This is a NASA photo released into the public domain. It was sourced through Wikimedia Commons. http://commons.wikimedia.org/wiki/File:The_Sun_by_the_Atmospheric_Imaging_Assembly_of_NASA%27s_Solar_Dynamics_Observatory_-_20100819-02.jpg

This is a NASA photo released into the public domain. It was sourced through Wikimedia Commons.
http://commons.wikimedia.org/wiki/File:The_Sun_by_the_Atmospheric_Imaging_Assembly_of_NASA%27s_Solar_Dynamics_Observatory_-_20100819-02.jpg

Our Sun is thought to be about 4.6 billion (4,600,000,000) years old. I had to do a little research about the Sun to find out what might happen. I found interesting information suggesting our Sun is becoming brighter by about 10% every billion years and it's surface is slowly becoming hotter. As it gets older and burns more of its hydrogen fuel it will grow in size to eventually become a red giant. By this time Earth, if it still exists, will not be able to support life.

The video clip below shows what might well happen when our to end of world. Duration: 3:04 minutes.

It replaces the original linked video clip now blocked from viewing in Australia due to copyright issues.

This is not my video clip.

Should we worry?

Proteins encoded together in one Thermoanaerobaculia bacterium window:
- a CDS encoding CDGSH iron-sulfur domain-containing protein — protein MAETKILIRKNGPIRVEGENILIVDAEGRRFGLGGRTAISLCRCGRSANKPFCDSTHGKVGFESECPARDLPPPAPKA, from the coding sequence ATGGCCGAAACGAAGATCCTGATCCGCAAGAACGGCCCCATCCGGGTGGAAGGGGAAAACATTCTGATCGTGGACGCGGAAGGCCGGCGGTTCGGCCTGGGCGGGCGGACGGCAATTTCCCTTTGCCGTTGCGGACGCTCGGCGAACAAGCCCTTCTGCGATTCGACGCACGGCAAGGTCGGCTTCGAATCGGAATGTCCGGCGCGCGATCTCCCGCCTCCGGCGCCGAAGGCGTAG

It is thought it could take about 5 billion (5,000,000,000) years before our Sun is a red giant and perhaps 1 billion (1,000,000,000) years before the Sun's rising temperature means all water will evaporate away from Earth. A billion years is a very long time. However humans develop in that time, we can only hope they have solved the problems. For a time until the sun gets too big or hot this might mean people moving to Mars but to go to other stars people might have to spend a very long time in space. By the time people reach other stars, they could be the great, great, great, great,... great, great, great, grandchildren of those who left Earth.

But I've seen movies where they move through gates or hyperspace at faster than the speed of light and arrive quickly...

The movies love finding ways to arrive quickly. Who knows what science might discover in a billion years. For now, the idea of travelling close to the speed of light is beyond us. Whatever the future brings, I have faith humans will find a solution if there's one to be found. I know NASA engineers are looking at ways it might be one day possible to warp space and make travel to the stars real. 🙂